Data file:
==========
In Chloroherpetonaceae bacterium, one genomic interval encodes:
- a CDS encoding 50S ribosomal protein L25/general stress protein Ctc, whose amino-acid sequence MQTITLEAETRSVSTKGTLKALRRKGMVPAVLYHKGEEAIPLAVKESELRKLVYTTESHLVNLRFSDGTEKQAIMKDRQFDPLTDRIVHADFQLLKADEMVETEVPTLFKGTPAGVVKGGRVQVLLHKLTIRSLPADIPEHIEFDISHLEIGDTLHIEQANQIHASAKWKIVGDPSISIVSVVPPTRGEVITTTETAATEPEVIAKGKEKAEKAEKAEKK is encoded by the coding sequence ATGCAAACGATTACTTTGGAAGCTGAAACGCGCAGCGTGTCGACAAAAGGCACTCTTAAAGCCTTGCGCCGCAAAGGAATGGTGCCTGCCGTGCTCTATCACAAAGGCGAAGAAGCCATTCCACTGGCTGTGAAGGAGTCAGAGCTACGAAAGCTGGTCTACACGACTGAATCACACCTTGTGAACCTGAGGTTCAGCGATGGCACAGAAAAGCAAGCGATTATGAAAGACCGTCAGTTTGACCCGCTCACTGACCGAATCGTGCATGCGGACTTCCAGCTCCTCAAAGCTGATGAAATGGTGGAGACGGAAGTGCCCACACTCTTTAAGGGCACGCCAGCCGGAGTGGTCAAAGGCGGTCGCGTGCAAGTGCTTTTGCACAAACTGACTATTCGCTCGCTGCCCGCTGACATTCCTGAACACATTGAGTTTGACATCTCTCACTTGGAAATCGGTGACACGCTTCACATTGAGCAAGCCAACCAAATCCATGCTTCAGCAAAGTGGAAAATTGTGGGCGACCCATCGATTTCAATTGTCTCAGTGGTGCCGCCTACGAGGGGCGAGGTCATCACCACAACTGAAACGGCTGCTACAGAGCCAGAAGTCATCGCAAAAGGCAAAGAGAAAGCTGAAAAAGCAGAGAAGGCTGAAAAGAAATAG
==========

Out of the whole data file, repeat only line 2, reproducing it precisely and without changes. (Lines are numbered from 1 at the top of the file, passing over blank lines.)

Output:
- a CDS encoding 50S ribosomal protein L25/general stress protein Ctc, whose amino-acid sequence MQTITLEAETRSVSTKGTLKALRRKGMVPAVLYHKGEEAIPLAVKESELRKLVYTTESHLVNLRFSDGTEKQAIMKDRQFDPLTDRIVHADFQLLKADEMVETEVPTLFKGTPAGVVKGGRVQVLLHKLTIRSLPADIPEHIEFDISHLEIGDTLHIEQANQIHASAKWKIVGDPSISIVSVVPPTRGEVITTTETAATEPEVIAKGKEKAEKAEKAEKK is encoded by the coding sequence ATGCAAACGATTACTTTGGAAGCTGAAACGCGCAGCGTGTCGACAAAAGGCACTCTTAAAGCCTTGCGCCGCAAAGGAATGGTGCCTGCCGTGCTCTATCACAAAGGCGAAGAAGCCATTCCACTGGCTGTGAAGGAGTCAGAGCTACGAAAGCTGGTCTACACGACTGAATCACACCTTGTGAACCTGAGGTTCAGCGATGGCACAGAAAAGCAAGCGATTATGAAAGACCGTCAGTTTGACCCGCTCACTGACCGAATCGTGCATGCGGACTTCCAGCTCCTCAAAGCTGATGAAATGGTGGAGACGGAAGTGCCCACACTCTTTAAGGGCACGCCAGCCGGAGTGGTCAAAGGCGGTCGCGTGCAAGTGCTTTTGCACAAACTGACTATTCGCTCGCTGCCCGCTGACATTCCTGAACACATTGAGTTTGACATCTCTCACTTGGAAATCGGTGACACGCTTCACATTGAGCAAGCCAACCAAATCCATGCTTCAGCAAAGTGGAAAATTGTGGGCGACCCATCGATTTCAATTGTCTCAGTGGTGCCGCCTACGAGGGGCGAGGTCATCACCACAACTGAAACGGCTGCTACAGAGCCAGAAGTCATCGCAAAAGGCAAAGAGAAAGCTGAAAAAGCAGAGAAGGCTGAAAAGAAATAG